F&ES Student Featured in Showtime’s “Years of Living Dangerously”


In the new Showtime series, “Years of Living Dangerously,” the story of global climate change is told by a series of celebrity “correspondents” — including Jessica Alba, Don Cheadle, Harrison Ford and Thomas Friedman. But the real stars of the series are the people who are living with the consequences of a warming world — or working to reduce the harmful effects.

One of those profiled is Brendan Edgerton M.E.M. ‘15 M.B.A. ‘15, whom filmmakers chose to spotlight while he was an Environmental Defense Fund Climate Corps Fellow last summer. In an interview, Edgerton explains how he ended up in the series, what it was like to have a camera crew following his every move, and what he hopes will come out of the film.
Brendan Edgerton
Brendan Edgerton

Q: So how did you end up in “Years of Living Dangerously”?

EDGERTON: It was just a matter of being in the right place at the right time. I had accepted an offer with Climate Corps and they had placed me with Office Depot. And all the while Showtime was in talks with the Environmental Defense Fund to do some filming for the series. Once Office Depot gave the go-ahead for it, I saw the opportunity. And I was just able to jump in.

Q: What were you doing that they wanted to feature in the series?

EDGERTON: Mostly it was doing energy audits and looking at opportunities to improve energy efficiency. For example, Office Depot flew me up to their distribution center in Pennsylvania, where I took a tour of some of the facilities. The film crew followed me all day, followed me during the tour and my meetings. They really just wanted to film the in-the-field energy assessments that I was doing.

Q: How long did the crews follow you during the course of the summer?

EDGERTON: If I had to guess, it was probably more than 60 hours. Maybe as many as 100 hours.  There were a few days throughout the summer when they followed me pretty much the whole day. One time they came to the apartment where my girlfriend and I were staying and did some filming there, as well. I think they just wanted to capture a more personal side of me. I think that’s part of the whole idea of the program, to put a face to the people confronted with climate change and the people doing something about it.

Q: So did you get used to having the camera in your face?

EDGERTON: At first I definitely wasn’t comfortable. It took some getting used to having the microphone pack on and being mic’d up for most of the day. And having to be on all the time. But, for the most part, after a while I just had plenty of stuff to be focused on with work. So I would come in 15 minutes early, they would mic me up and I would go through my normal day. To the point where I could block them out pretty easily. Which I kind of had to.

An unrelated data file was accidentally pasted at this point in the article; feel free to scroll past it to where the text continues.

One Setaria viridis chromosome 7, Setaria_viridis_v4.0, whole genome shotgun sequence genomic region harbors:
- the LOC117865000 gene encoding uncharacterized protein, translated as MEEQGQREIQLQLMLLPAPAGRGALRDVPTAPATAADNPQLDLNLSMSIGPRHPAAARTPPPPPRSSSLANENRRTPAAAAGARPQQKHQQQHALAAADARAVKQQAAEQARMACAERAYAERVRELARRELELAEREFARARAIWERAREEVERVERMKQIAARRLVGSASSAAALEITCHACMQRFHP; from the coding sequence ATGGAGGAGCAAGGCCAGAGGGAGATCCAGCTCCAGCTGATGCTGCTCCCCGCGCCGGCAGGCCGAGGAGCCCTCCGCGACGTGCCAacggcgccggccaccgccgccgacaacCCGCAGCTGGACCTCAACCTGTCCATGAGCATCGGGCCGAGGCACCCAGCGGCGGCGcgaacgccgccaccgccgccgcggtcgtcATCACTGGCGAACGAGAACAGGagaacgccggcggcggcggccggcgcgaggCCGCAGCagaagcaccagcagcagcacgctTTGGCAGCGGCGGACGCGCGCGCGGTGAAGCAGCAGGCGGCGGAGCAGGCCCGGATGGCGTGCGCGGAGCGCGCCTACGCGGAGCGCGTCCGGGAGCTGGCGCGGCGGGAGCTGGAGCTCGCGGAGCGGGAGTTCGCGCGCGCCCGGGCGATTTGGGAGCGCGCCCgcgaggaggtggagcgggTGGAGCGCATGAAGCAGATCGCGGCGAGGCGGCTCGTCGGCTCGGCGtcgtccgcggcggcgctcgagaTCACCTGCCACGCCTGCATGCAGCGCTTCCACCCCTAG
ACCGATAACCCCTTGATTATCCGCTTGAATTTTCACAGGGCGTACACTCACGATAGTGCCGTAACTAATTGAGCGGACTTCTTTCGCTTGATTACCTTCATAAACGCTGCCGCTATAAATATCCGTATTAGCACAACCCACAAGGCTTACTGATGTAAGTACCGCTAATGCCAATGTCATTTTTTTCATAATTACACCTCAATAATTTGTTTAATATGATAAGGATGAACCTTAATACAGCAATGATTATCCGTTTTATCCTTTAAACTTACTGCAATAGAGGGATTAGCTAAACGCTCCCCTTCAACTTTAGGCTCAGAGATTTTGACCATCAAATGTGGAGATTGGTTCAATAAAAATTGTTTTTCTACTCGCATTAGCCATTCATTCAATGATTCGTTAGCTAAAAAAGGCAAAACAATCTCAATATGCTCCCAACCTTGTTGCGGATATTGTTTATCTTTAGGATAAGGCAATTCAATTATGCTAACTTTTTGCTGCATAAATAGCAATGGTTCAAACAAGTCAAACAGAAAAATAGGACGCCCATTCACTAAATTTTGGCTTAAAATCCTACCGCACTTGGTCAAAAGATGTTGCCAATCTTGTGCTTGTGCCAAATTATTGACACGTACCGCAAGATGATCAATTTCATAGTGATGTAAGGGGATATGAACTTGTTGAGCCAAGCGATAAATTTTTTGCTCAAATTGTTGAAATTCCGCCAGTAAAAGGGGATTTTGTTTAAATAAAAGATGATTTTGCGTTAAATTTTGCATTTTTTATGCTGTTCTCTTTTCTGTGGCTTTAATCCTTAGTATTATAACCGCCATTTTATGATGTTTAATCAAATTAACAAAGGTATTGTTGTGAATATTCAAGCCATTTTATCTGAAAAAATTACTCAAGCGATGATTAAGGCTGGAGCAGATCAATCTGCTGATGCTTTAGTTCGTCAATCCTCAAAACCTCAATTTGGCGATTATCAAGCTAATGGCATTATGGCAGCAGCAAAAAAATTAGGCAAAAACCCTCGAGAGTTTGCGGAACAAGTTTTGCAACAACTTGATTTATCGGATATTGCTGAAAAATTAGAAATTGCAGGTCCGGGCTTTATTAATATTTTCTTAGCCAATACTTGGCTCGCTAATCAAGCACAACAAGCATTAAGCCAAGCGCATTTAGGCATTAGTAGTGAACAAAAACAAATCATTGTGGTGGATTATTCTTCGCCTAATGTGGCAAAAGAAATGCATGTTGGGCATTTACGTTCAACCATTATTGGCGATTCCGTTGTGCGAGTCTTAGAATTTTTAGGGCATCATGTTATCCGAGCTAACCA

They were at the final presentation that I gave to some of the higher-ups at Office Depot — they were there filming that, too. Even with the senior vice president of supply chain being there, and then the global environmental director, I also had to give the presentation for Showtime, too, which was a whole other level. So I tried to convince myself that they weren’t there.

Q: Did this whet your appetite for more on-camera talent work?

EDGERTON: No, it did not. I didn’t catch a bug for TV or film work. It was definitely an experience and one I’ll remember forever, but I’ m in no rush to get in front of another camera.

Q: Any particular experiences that were especially memorable?

EDGERTON: They flew me back to L.A. in September so that I could do some filming back there. They flew me back with the two other Climate Corps fellows out there, and we met with Jessica Alba and spent most of the day with her, and she interviewed us and gave us a tour of her company. That was a pretty neat experience.

Q: What do you think about the way [the producers] framed this series, telling the stories of regular people but through the narration of celebrities?

EDGERTON: I think it’s a good idea. They’re using the kind of names that might pull the attention of the more viewers. But once they get into it, it’s the stories of farmers in developing countries — who are extremely vulnerable to drought and floods — those people are going to keep people coming back for more throughout the series.

Q: What will viewers come away with after watching your specific role in the series?

EDGERTON: More than anything, I think they’ll see that things can be done. it shows that some basic energy efficiency programs can make a big difference. Renewable energy is the next level, but the cost of that is coming down, and that’s really the next thing we have to go to.

As far as the larger series, I hope the debate is pretty much put to rest. There’s no debate anymore. It’s just counterproductive. It’s more about what we can do to start reversing the tide.